This Wednesday, July 28, at 3:30 EDT I will join my fellow authors from the edited volume Extending Applied Linguistics for Social Impact: Cross-Disciplinary Collaborations in Diverse Spaces of Public Inquiry for a AAAL Summer Webinar, ‘Collaborating and communicating with publics: Engagement for social impact’. The webinar will start with super short presentations by the authors, followed by ample time for discussion in break-out groups. AAAL members may register for free.
A new publication based on my research with Monique Mills (U of Houston) is out! Perceptions of Black Children’s Narrative Language: A Mixed-Methods Study reports on our mixed-methods study, which addressed two aims. First, we examine the impact of language variation on the ratings of children’s narrative language. Second, we identify participants’ ideologies related to narrative language and language variation. The article is part of a special issue of Language, Speech, and Hearing Services in Schools, Serving African American English Speakers in Schools Through Interprofessional Education & Practice. You can listen to guest editor Monique Mills talk about the issue and the development of strategies for speakers of African American English.
The paperback version of Navigating Languages, Literacies and Identities: Religion in Young Lives is now available. The edited volume, which was first published in 2016, showcases research at the interface of religion and multilingualism, offering an analytical focus on religion in children and adolescents’ everyday lives and experiences. My chapter in it, ‘Moving across languages, literacies and schooling traditions’, is based on my work in northern Cameroon and Central Ohio.
Grace Kim and I have a new research brief, Multilingual families and field trips, published in Connected Science Learning. Based on findings from the Expanding Repertoires of Practice project, we propose the intentional inclusion of families in school field trips for young children as a practice with great potential to help science museums connect and engage with bi/multilingual families, provided the field trip is designed to support family learning and language use.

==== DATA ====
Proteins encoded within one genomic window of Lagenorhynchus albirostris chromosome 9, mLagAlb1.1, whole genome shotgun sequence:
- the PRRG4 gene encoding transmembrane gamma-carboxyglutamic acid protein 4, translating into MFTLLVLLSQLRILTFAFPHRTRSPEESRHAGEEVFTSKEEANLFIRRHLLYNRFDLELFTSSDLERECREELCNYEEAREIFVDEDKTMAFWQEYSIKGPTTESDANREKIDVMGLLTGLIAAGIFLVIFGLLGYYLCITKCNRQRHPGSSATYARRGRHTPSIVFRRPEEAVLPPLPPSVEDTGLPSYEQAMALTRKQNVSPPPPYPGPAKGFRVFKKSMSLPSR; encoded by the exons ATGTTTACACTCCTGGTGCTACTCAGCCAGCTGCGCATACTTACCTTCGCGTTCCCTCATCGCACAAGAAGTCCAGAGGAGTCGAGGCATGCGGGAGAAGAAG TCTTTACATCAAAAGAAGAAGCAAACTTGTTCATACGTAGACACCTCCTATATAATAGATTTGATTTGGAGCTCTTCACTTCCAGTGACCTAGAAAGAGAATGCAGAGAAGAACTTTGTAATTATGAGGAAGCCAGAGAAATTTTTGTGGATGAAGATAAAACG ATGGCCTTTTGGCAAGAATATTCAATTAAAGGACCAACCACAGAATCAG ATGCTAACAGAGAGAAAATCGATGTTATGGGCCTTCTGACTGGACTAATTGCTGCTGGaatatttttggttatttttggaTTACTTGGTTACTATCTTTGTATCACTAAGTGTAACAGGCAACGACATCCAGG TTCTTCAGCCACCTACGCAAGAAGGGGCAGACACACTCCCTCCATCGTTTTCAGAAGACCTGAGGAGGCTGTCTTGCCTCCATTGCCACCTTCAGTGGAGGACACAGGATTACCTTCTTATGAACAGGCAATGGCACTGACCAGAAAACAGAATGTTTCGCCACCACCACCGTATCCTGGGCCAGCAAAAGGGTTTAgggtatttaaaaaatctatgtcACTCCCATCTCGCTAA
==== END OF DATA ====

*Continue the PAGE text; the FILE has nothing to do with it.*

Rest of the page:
The Selected Proceedings of the 2017 Second Language Research Forum, edited by Hope Wilson, Nicole King, Eun Jeong Park, and Kirby Childress, has just been published. I have a chapter therein, ‘Engaged Second Language Research: Studying Stakeholders’ Perspectives on Preschool DLLs’ Science and Language Learning’, co-authored with Brian Seilstad, Jackie Ridley, and Somin Kim. We provide an overview of the Expanding Repertoires project, framing it as an example of engaged L2 research. We focus on the exploratory study in Central Ohio, which examined the perspectives and experiences of informal science and ECE educators and the various bi/multilingual families they serve across contexts.
The edited volume Conversation Analytic Perspectives on English Language Learning, Teaching and Testing in Global Contexts is out! With Peter Sayer and Taiane Malabarba, I have a chapter in it, ‘Teaching English in marginalized contexts: Constructing relevance in an EFL classroom in Rural Southern Mexico’. Check out the publisher’s blog post about the volume.